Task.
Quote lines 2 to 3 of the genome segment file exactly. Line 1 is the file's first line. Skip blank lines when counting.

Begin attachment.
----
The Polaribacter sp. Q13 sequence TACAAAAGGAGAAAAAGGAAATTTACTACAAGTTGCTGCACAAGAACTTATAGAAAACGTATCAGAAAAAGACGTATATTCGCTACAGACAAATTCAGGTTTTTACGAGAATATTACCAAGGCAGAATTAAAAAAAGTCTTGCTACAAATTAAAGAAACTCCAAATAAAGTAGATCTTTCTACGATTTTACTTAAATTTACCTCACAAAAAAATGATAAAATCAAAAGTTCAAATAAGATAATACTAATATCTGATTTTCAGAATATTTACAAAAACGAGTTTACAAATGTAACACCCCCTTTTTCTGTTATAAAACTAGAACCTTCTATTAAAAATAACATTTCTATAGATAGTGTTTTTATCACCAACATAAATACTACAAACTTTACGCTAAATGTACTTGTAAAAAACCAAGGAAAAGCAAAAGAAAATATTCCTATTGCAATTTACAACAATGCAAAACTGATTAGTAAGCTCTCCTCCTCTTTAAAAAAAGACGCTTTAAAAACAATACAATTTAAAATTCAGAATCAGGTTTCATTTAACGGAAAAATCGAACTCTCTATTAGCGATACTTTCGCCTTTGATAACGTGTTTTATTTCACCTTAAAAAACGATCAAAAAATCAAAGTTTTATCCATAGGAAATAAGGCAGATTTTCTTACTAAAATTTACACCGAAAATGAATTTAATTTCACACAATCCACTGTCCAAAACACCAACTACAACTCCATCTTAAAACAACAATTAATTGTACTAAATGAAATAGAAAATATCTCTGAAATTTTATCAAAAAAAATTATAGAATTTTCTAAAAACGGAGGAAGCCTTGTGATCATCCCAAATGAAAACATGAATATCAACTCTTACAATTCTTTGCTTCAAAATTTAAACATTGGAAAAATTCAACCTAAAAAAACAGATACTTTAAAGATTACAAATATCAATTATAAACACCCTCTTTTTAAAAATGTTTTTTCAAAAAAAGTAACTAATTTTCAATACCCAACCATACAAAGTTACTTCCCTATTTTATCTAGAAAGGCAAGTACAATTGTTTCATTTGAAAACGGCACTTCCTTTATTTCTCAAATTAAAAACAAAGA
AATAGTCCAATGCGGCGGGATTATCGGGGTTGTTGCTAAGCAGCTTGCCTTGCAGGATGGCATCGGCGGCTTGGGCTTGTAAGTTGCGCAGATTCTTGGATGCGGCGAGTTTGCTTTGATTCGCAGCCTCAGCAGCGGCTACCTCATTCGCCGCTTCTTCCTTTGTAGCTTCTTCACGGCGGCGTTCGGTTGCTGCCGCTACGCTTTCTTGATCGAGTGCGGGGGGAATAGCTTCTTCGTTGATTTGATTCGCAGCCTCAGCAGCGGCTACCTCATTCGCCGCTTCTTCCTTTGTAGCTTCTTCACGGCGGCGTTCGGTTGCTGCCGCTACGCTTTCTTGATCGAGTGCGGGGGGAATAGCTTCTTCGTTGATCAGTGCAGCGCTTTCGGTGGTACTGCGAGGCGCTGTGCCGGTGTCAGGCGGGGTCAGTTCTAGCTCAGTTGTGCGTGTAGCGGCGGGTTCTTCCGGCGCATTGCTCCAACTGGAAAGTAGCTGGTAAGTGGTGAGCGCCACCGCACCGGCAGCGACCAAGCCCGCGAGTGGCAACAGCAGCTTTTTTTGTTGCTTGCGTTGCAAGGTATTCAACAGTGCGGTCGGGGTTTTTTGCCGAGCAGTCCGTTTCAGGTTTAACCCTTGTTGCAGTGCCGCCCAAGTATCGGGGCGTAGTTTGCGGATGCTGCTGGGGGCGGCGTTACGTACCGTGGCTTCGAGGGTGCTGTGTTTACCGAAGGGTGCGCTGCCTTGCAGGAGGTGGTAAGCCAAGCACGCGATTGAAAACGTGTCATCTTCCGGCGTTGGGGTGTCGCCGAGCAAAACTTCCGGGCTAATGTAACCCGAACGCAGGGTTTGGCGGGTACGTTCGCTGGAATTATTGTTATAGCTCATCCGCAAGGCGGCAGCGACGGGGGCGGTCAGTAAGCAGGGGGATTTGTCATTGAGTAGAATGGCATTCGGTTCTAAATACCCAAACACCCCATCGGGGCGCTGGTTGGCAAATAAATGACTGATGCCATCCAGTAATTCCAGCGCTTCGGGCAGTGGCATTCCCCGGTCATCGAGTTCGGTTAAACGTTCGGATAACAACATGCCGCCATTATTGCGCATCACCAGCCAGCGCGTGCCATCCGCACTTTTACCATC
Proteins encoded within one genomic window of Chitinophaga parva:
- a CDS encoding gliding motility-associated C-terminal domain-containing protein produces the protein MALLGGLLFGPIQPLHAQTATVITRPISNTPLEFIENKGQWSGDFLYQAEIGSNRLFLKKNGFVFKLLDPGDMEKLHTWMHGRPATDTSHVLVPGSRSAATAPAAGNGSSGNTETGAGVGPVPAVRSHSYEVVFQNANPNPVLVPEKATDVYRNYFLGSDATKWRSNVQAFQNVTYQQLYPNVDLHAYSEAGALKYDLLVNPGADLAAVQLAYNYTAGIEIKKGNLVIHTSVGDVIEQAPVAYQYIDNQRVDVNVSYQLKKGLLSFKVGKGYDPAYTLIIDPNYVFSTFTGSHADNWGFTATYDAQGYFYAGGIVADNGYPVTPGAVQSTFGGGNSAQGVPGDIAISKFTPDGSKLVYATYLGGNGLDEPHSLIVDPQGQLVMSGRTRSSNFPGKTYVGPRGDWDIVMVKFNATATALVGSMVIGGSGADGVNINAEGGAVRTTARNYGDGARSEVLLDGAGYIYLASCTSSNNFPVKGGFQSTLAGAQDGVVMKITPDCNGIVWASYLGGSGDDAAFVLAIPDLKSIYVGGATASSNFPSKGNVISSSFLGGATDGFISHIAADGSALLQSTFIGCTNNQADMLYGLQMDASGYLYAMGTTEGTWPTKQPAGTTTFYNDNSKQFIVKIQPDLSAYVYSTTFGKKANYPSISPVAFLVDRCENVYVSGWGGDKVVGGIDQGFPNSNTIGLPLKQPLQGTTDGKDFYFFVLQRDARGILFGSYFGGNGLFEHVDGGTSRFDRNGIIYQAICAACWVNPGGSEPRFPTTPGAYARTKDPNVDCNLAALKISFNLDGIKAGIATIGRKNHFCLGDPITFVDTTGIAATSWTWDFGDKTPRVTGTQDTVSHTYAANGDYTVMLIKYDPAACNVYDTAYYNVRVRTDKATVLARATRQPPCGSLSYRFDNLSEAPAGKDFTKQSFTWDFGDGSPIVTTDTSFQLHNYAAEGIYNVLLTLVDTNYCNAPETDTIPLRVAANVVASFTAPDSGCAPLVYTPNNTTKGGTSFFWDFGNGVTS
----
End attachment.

AATAGTCCAATGCGGCGGGATTATCGGGGTTGTTGCTAAGCAGCTTGCCTTGCAGGATGGCATCGGCGGCTTGGGCTTGTAAGTTGCGCAGATTCTTGGATGCGGCGAGTTTGCTTTGATTCGCAGCCTCAGCAGCGGCTACCTCATTCGCCGCTTCTTCCTTTGTAGCTTCTTCACGGCGGCGTTCGGTTGCTGCCGCTACGCTTTCTTGATCGAGTGCGGGGGGAATAGCTTCTTCGTTGATTTGATTCGCAGCCTCAGCAGCGGCTACCTCATTCGCCGCTTCTTCCTTTGTAGCTTCTTCACGGCGGCGTTCGGTTGCTGCCGCTACGCTTTCTTGATCGAGTGCGGGGGGAATAGCTTCTTCGTTGATCAGTGCAGCGCTTTCGGTGGTACTGCGAGGCGCTGTGCCGGTGTCAGGCGGGGTCAGTTCTAGCTCAGTTGTGCGTGTAGCGGCGGGTTCTTCCGGCGCATTGCTCCAACTGGAAAGTAGCTGGTAAGTGGTGAGCGCCACCGCACCGGCAGCGACCAAGCCCGCGAGTGGCAACAGCAGCTTTTTTTGTTGCTTGCGTTGCAAGGTATTCAACAGTGCGGTCGGGGTTTTTTGCCGAGCAGTCCGTTTCAGGTTTAACCCTTGTTGCAGTGCCGCCCAAGTATCGGGGCGTAGTTTGCGGATGCTGCTGGGGGCGGCGTTACGTACCGTGGCTTCGAGGGTGCTGTGTTTACCGAAGGGTGCGCTGCCTTGCAGGAGGTGGTAAGCCAAGCACGCGATTGAAAACGTGTCATCTTCCGGCGTTGGGGTGTCGCCGAGCAAAACTTCCGGGCTAATGTAACCCGAACGCAGGGTTTGGCGGGTACGTTCGCTGGAATTATTGTTATAGCTCATCCGCAAGGCGGCAGCGACGGGGGCGGTCAGTAAGCAGGGGGATTTGTCATTGAGTAGAATGGCATTCGGTTCTAAATACCCAAACACCCCATCGGGGCGCTGGTTGGCAAATAAATGACTGATGCCATCCAGTAATTCCAGCGCTTCGGGCAGTGGCATTCCCCGGTCATCGAGTTCGGTTAAACGTTCGGATAACAACATGCCGCCATTATTGCGCATCACCAGCCAGCGCGTGCCATCCGCACTTTTACCATC
Proteins encoded within one genomic window of Chitinophaga parva: